The conference is closing with Neil Roden (RBS) and David Fairhurst (McDonalds / Tesco) replacing Clare Chapman (NHS / Tesco).
I am feeling interested in whether these inputs will help clarify what HR's strategic role is going to be.
RBS are doing lots of great things in HR, particularly the work Greg Aitken has been leading on HCM measurement.
However out of the two, I have greater respect with what David Fairhust has been doing to change the perception of jobs at McDonalds.
David talked about how we are now entering a new era in which people are the drivers of success and which places HR in "the hottest HR of hot seats".
His perspective is that just as IT and Engineering have helped their organisations achieve their objectives by having 1. a deep understanding of what drives their organisations and 2. mastery of their disciplines - in this order, HR now has the same opportunities. Indeed, the opportunity is so great that many CEO's, a bit like Spartacus, are saying "I'm the people leader here".
Barriers to HR having the same level of success are
1. Focussing on strategy at the expense of the basics
2. Specialists who can work across boundaries (what Lynda Gratton called boundary spanners)
3. Not keeping score and demonstrating its impact on the bottom line.
I agree that in many organisations there is a need to focus on the basics and on the business rather than people, and this is particularly the case in retail (including RBS, McDonalds and Tesco) where business is actually pretty simple (Neil Roden: "We like simplicity - we're not bright enough to deal with complexity") and therefore the HR basics really do need to take precedence.
But even there, not all of the time. Infact I think David needs to take more credit for a great strategic approach to people management than he gives himself.
For example, he talked about McDonalds' use of social networking to form a community of 67,000 people offering a range of activities from discounts to fantasy football to maths study leading towards qualifications. It's a site in which everyone can feel comfortable and can work on the co-creation of activities such as campaigns and customer promotions."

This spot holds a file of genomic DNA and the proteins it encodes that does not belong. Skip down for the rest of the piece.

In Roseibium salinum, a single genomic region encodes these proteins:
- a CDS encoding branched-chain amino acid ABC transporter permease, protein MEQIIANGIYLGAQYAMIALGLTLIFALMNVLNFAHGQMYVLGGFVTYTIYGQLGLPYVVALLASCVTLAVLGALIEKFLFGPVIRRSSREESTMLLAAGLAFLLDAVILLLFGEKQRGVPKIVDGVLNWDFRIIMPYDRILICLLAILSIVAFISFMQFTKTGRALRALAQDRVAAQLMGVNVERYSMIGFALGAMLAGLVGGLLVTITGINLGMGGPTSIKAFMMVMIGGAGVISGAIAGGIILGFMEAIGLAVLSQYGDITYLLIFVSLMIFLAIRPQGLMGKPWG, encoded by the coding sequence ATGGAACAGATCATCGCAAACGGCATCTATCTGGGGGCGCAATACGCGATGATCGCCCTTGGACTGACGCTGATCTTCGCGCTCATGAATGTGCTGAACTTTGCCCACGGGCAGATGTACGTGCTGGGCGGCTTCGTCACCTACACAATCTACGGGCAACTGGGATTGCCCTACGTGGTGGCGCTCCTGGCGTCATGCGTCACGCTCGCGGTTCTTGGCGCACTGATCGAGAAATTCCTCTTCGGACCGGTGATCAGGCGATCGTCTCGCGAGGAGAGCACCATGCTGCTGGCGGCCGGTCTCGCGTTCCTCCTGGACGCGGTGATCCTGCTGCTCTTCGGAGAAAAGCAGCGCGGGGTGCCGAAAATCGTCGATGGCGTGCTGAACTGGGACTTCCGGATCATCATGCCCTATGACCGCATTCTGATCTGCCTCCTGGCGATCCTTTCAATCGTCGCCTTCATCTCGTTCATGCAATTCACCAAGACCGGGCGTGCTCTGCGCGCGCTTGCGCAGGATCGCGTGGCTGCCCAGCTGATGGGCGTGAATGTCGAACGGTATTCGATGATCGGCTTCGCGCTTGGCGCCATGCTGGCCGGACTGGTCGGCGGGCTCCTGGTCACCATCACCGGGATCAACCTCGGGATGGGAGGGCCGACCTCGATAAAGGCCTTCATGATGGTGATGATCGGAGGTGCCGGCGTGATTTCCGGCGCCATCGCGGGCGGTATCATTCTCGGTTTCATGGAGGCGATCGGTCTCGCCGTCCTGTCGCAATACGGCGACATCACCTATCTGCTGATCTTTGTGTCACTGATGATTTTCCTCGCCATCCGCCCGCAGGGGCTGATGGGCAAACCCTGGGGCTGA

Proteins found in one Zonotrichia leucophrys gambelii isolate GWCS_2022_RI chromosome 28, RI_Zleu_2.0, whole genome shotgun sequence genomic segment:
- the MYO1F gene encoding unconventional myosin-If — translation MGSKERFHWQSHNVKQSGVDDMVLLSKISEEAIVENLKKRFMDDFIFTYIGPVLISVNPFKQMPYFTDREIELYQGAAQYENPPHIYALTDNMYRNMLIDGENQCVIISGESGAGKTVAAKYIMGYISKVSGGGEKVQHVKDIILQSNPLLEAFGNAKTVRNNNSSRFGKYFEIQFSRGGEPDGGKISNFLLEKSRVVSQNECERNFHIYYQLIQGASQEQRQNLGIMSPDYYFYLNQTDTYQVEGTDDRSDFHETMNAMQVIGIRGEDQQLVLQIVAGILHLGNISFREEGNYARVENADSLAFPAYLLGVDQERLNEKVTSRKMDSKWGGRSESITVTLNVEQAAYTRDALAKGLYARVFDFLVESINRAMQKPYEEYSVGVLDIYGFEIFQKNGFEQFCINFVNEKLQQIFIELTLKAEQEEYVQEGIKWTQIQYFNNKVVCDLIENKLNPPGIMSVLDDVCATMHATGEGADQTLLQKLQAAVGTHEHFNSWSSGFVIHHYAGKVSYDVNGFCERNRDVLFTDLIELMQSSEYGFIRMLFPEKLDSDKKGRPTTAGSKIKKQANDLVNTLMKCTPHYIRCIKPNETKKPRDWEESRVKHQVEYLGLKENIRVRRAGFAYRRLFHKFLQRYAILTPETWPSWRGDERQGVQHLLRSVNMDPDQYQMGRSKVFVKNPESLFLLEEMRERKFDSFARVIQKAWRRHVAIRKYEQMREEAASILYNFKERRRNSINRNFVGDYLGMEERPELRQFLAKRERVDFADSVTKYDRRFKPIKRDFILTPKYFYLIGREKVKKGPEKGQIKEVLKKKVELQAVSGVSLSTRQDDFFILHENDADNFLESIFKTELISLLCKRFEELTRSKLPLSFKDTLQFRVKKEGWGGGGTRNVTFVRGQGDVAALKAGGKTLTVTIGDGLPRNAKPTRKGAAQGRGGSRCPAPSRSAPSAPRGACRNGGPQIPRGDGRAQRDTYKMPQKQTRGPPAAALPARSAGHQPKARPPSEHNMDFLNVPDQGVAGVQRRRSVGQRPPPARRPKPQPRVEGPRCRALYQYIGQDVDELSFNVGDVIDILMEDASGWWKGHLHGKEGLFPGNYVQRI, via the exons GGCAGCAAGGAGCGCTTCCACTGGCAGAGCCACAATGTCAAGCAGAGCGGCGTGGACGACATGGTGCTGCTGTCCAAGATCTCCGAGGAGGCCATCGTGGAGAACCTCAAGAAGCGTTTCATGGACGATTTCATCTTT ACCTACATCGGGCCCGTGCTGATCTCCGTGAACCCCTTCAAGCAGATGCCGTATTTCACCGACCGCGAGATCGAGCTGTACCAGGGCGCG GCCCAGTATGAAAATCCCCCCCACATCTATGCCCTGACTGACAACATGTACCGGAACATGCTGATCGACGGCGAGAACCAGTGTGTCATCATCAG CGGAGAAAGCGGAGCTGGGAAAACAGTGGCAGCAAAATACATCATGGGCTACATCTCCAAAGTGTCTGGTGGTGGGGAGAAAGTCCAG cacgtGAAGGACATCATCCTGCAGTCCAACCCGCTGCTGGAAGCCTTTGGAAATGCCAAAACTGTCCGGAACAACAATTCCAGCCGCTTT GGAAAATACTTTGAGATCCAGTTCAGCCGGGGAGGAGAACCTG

Yes, clearly great implementation is critical to this, but it's a great strategic approach, and closely aligned to McDonalds business and it strategy too.
I think there is an opportunity for HR to lead the business, by putting people first.
Neil Roden suggests that he doesn't know how somone can be in HR and not read the FT. Well I agree HR people should, and I do, but I think they need to read the BPS reseearch blog too. And, once they've established their business credibility, if they're short of time, they should put the BPS above the FT.
To some extent, this links with the move from an intellectual to emtional agenda that Anne Lise Kjaer referre to in the last session.
This is how I think HR will capture the opportunity that David has discussed.
David put up a quotation from the founder of Sony:
"We don't ask customers what they want. They don't know. Instead, we apply our brain power to what they need, and will want, and make sure we're ready."
If you see HR simply as a support function, then this approach does not apply to HR. But if HR is going to drive success in the new era, then surely we can draw an analogy here.
The opportunity isn't in getting ever more business focused, it's in applying neuroscience and positive psychology, developing organisational capability in innovation, responding to the growth in emotional consumption and enabling the emergence of hot spots.
This is what I would call World Class HR.